"It is because I believe in the principle of an independent FBI that I have refused to voluntarily resign," he said. "I will speak out in the strongest terms about protecting it from being manipulated and politicized both from the inside and out."
Sessions made no reference to negotiations that he and his lawyers conducted with Deputy Atty. Gen. Philip B. Heymann, in which Sessions indicated a willingness to resign if he were allowed to remain in office until Senate confirmation of a successor. The Administration rejected this condition, which would have blocked Clarke from taking temporary command of the agency.
One source familiar with the negotiations said that, when it became clear the Administration would not withdraw or significantly question the scathing ethics report, Sessions ruled out the option of "falling on his sword" by resigning because he thought it would be viewed as validation of the report's conclusions.
Sessions said that he had turned aside "strong counsel from a number of people" that resigning would have been the "painless and easy" answer to his troubles. But he said: "I felt I had an absolute obligation under my oath to be true to the bureau."
The most critical reaction on Capitol Hill came from Senate Minority Leader Bob Dole (R-Kan.), who supported the reasons given by Sessions for refusing to resign. Dole called his dismissal "a potentially worrisome precedent" that "should concern every American who values the political independence of our nation's top law enforcement agencies."
He said that Sessions "may have shown some poor judgment along the way." However, "the independence of the FBI suffers when its director can be removed simply by alleging 'deficiency in judgment,' " Dole said.
Rep. Don Edwards (D-San Jose), who heads a House Judiciary subcommittee that oversees the FBI and who supported Sessions' move toward opening agent ranks to more blacks, women and other minorities, said that the FBI "is a much better organization today because of him."
Edwards, a former FBI agent, called on the President "to appoint a successor who is independent and committed to civil liberties and who will continue the direction charted by Sessions."
Clinton took note of Sessions' efforts to open up the bureau to more women, blacks and Latinos, saying "that will be remembered as the best thing about his tenure."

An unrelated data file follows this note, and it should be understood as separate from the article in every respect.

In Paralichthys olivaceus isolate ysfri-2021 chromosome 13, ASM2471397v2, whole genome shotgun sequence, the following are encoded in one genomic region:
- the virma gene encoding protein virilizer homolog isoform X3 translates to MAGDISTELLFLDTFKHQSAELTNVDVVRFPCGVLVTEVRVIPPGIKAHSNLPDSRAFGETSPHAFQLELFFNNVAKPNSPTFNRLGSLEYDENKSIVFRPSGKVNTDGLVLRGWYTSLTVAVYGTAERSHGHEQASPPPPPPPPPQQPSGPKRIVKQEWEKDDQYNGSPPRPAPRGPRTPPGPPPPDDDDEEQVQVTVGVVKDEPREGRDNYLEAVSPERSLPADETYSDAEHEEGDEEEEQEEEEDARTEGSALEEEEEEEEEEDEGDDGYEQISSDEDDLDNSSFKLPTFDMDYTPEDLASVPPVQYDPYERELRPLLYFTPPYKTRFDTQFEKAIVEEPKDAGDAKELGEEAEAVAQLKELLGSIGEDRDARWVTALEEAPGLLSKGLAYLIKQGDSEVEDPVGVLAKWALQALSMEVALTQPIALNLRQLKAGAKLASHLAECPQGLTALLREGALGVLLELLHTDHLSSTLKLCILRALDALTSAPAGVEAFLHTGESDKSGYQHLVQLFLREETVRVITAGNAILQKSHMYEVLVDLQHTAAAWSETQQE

Rep. Charles E. Schumer (D-N.Y.), chairman of the House Judiciary subcommittee on crime and criminal justice, agreed that Sessions should be credited for creating more opportunities for women and minorities in the agency.
"But because of the ethics controversy swirling around him, he has lost rank-and-file support and therefore his leadership effectiveness has been severely compromised," Schumer said.
Sessions was the first FBI director to be fired by a President. However, in 1973, acting Director L. Patrick Gray III, President Richard Nixon's choice to succeed J. Edgar Hoover, quit in disgrace after admitting that he burned Watergate-related evidence in his fireplace.
A Variety of Ethical Charges
A Justice Department report accuses FBI Director William Sessions of ethical abuses, including:
* Employing a "sham" to avoid paying taxes on transport to and from work in an armored limousine. Sessions put an unloaded gun that he is not trained to handle in a briefcase in the trunk to claim a law enforcement exemption.
* Chauffeuring family members on FBI planes and cars and taking trips at taxpayer expense for personal reasons that had only limited bureau involvement.
* Installing a $10,000 taxpayer-provided fence at his home that does not meet security needs. Sessions and his wife, Alice, rejected an FBI-approved fence that would have cost more than $90,000.
* Declining to release documents so Justice Department officials could investigate whether he received a sweetheart deal on his home mortgage. After the critical report was issued, Sessions signed the releases and the investigation continued. Subsequent findings and documents were sent to the White House.
\o7 Source: Times wire reports\f7